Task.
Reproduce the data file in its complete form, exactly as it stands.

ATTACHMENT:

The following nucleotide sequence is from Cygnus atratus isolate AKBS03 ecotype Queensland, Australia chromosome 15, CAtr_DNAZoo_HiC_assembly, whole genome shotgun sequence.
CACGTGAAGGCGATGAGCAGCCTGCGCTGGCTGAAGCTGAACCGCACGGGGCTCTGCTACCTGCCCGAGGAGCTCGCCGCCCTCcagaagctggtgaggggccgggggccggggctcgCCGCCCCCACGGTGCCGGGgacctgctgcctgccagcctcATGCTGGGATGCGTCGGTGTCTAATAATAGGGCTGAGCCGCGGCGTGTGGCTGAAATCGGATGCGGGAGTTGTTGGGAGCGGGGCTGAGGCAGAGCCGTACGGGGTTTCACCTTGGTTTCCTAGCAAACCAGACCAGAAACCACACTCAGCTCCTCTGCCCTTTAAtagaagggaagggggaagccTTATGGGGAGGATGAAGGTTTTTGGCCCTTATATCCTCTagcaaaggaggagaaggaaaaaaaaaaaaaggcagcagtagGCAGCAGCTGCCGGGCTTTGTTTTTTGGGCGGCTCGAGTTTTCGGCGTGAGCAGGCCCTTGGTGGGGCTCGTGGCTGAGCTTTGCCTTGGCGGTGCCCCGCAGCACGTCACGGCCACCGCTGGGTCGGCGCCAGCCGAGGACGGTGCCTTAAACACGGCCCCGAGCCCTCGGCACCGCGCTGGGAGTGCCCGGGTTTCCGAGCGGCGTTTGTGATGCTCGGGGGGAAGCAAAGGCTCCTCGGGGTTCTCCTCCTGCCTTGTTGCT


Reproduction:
The following nucleotide sequence is from Cygnus atratus isolate AKBS03 ecotype Queensland, Australia chromosome 15, CAtr_DNAZoo_HiC_assembly, whole genome shotgun sequence.
CACGTGAAGGCGATGAGCAGCCTGCGCTGGCTGAAGCTGAACCGCACGGGGCTCTGCTACCTGCCCGAGGAGCTCGCCGCCCTCcagaagctggtgaggggccgggggccggggctcgCCGCCCCCACGGTGCCGGGgacctgctgcctgccagcctcATGCTGGGATGCGTCGGTGTCTAATAATAGGGCTGAGCCGCGGCGTGTGGCTGAAATCGGATGCGGGAGTTGTTGGGAGCGGGGCTGAGGCAGAGCCGTACGGGGTTTCACCTTGGTTTCCTAGCAAACCAGACCAGAAACCACACTCAGCTCCTCTGCCCTTTAAtagaagggaagggggaagccTTATGGGGAGGATGAAGGTTTTTGGCCCTTATATCCTCTagcaaaggaggagaaggaaaaaaaaaaaaaggcagcagtagGCAGCAGCTGCCGGGCTTTGTTTTTTGGGCGGCTCGAGTTTTCGGCGTGAGCAGGCCCTTGGTGGGGCTCGTGGCTGAGCTTTGCCTTGGCGGTGCCCCGCAGCACGTCACGGCCACCGCTGGGTCGGCGCCAGCCGAGGACGGTGCCTTAAACACGGCCCCGAGCCCTCGGCACCGCGCTGGGAGTGCCCGGGTTTCCGAGCGGCGTTTGTGATGCTCGGGGGGAAGCAAAGGCTCCTCGGGGTTCTCCTCCTGCCTTGTTGCT